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Atomic Theories- Part I

Atomic Theories- Part I

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Atomic Theories- Part I

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  1. Atomic Theories- Part I Chemistry Mrs. Coyle

  2. A) Early Atomic Theories

  3. Atom • The word atom comes from the Greek and means “indivisible”.

  4. Atom • The smallest particle in an element that retains its identity in a chemical reaction.

  5. Democritus – Greek philosopher 4th Century BC • First to come up with “atom” • Matter is composed of tiny particles called atoms • These atoms are invisible, indestructible fundamental units of matter

  6. Democritus’s ideas were opposed by Aristotle and Plato.

  7. Antoine Lavoisier (France 1782) • Law of Conservation of Mass • In a chemical reaction mass is conserved.

  8. Joseph Proust (France 1799) • Law of Definite Proportions: The elements that comprise a compound are always in a certain proportion by mass.

  9. John Dalton (England 1766-1844) • School teacher • Studied the ratios in which elements combine in chemical reactions • Formulated first modern Atomic Theory

  10. Dalton’s Atomic Theory • All matter is made of atoms. • Atoms of the same element are identical. The atoms of any one element are different from those of any other element.

  11. Dalton’s Atomic Theory • Atoms of different elements can chemically combine in simple whole number ratios to form compounds. Example: CO2

  12. Dalton’s Atomic Theory • Chemical reactions occur when atoms are rearranged. Chemical reactions do not change atoms of one element to another.

  13. Dalton’s Atomic Model

  14. Atomic Theory • Much of Dalton’s theory still holds today • However, we now know that atoms are not indivisible

  15. Scanning Tunneling Microscope

  16. Scanning Tunneling Microscope

  17. Iron Atom Arrangement - STM

  18. The Size of the Atom • If you placed 100,000,000 Cu atoms side by side they would form a line only 1 cm long. • Radius of most atoms is about 5x10-11 to 2x10-10m.

  19. B) The Discovery of the Electron and the Proton

  20. History • Electron means “amber” in Greek • Properties discovered by the Greek Thales of Miletos 600 BC. Rubbed the mineral amber with cat fur and attracted feathers.

  21. Benjamin Franklin (America 1740’s) • Law of conservation of charge. • Saw electricity as a flowing fluid and called the flow direction positive.

  22. Law of Charges • Like charges repel • Opposite charges attract

  23. J(oseph) J(ohn) Thomson (England 1897) • He discovered the electron while experimenting with cathode rays.

  24. Cathode Ray

  25. Deflection of Cathode Ray

  26. Cathode Ray Tube

  27. JJ Thomson with the CRT

  28. Thomson’s Discovery • He determined that the cathode ray was made of negatively charged particles – electrons.

  29. Cathode Rays • Thomson also was able to estimate that the mass of the electron was equal to about 1/1840 of the mass of a hydrogen atom. • His discovery of the electron won the Nobel Prize in 1906.

  30. Cathode Rays • Thompson showed that the production of the cathode ray was not dependent on the type of gas in the tube, or the type of metal used for the electrodes. • He concluded that these particles were part of every atom.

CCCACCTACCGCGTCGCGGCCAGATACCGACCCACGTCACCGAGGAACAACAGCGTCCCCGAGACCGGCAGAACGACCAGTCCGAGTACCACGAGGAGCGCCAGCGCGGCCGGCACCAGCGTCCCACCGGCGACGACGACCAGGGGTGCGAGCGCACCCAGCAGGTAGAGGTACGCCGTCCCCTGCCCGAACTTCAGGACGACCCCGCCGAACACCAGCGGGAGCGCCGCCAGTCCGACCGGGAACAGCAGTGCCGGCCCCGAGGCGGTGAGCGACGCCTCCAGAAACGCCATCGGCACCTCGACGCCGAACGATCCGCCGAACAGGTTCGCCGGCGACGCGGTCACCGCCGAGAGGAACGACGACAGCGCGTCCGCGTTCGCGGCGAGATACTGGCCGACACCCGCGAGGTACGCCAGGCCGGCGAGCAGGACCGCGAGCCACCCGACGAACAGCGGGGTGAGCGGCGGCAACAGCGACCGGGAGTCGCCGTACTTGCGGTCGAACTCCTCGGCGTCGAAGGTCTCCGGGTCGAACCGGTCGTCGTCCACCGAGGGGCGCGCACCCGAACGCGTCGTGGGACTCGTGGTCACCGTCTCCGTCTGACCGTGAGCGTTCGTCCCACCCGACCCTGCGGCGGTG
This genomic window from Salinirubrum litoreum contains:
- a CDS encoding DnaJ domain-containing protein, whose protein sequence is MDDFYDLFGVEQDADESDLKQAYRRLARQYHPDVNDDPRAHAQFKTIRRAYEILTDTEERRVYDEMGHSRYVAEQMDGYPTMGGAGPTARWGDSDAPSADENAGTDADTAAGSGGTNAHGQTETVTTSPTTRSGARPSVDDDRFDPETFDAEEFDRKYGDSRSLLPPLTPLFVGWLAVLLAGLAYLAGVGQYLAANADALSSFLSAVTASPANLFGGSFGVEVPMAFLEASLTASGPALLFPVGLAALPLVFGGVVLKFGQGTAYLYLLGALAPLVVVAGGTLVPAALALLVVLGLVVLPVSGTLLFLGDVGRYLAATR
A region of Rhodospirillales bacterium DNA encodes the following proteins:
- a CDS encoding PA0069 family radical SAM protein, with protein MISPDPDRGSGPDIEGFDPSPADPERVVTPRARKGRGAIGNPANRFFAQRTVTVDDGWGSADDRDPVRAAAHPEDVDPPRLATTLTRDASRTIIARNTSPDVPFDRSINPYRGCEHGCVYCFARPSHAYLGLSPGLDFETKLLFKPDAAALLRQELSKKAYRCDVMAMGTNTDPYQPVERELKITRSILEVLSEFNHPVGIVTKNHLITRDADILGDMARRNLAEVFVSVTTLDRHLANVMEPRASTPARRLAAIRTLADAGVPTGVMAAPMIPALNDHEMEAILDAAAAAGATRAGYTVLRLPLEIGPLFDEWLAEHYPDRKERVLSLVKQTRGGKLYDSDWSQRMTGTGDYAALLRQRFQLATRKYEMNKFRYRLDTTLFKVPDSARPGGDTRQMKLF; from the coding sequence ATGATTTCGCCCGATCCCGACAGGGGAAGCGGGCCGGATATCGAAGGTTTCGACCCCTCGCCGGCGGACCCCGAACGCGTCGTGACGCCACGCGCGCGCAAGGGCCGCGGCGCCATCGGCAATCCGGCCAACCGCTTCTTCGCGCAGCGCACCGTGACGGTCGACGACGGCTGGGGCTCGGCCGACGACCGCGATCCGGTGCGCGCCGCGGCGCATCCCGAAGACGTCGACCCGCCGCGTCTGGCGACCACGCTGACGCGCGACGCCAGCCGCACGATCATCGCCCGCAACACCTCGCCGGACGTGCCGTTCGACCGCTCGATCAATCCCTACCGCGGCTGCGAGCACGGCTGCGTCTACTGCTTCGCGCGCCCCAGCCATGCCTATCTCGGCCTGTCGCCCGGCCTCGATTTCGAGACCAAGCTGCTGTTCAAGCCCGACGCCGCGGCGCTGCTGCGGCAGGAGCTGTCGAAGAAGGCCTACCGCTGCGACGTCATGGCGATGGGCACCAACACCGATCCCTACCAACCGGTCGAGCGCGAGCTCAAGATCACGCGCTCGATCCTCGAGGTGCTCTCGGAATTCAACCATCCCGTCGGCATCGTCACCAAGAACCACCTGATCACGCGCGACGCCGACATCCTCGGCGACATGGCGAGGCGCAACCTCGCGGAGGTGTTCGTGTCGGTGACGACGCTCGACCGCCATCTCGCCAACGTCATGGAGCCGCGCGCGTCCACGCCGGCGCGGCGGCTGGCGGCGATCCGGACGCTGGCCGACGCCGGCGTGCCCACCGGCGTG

31. Charge of the Electron • Charge of Electron 1.6 x 10-19 C (coulombs) • Mass of Electron 9.11 x 10-28 g

  32. Atoms have no net electric charge.

  33. Ions • Positively charge atom (cation) • Atom lost electrons. • Negatively charged atom (anion) • Object gained electrons.

  34. Electron is the basic quantity of charge. • Electric charges always exist in whole number multiples of a single basic unit, the electron.

  35. A particle with a positive charge must be present in the atom to balance each negatively charge electron.

  36. Plum Pudding Model (Thomson)

  37. Application of the CRT

  38. Why is watching television potentially unsafe?

  39. The Discovery of the Proton • Discovered by Eugen Goldstein (German) in 1886. • He observed “Canal rays” and found that they are composed of positive particles – protons.

  40. Canal Rays passed through holes, or channels, in the reverse direction as the cathode ray.  Canal Rays

  41. Canal Rays

  42. c) Discovery of the Nucleus

  43. Ernest Rutherford (Born in New Zealand 1871-1937) • University of Manchester, England • Tested Thomson’s theory of atomic structure with the “gold foil” experiment in 1910.

  44. Gold Foil Experiment • Bombarded thin gold foil with a beam of ‘alpha’ particles. • If the positive charge was evenly spread out, the beam should have easily passed through.

  45. Rutherford's Gold Foil Experiment Rutherford and coworkers aimed a beam of alpha particles at a sheet of gold foil surrounded by a florescent screen.

  46. Rutherford • Expected • Found

  47. Rutherford's Experiment Most particles passed through with no deflection, while some were highly deflected Rutherford concluded that most particles passed through because the atom is mostly empty space.

  48. Rutherford’s Conclusions • All of the positive charge, and most of the mass of an atom are concentrated in a small core, called the nucleus.

  49. Size of Nucleus Compared to the Atom is as a Ball Compares to a Football Field.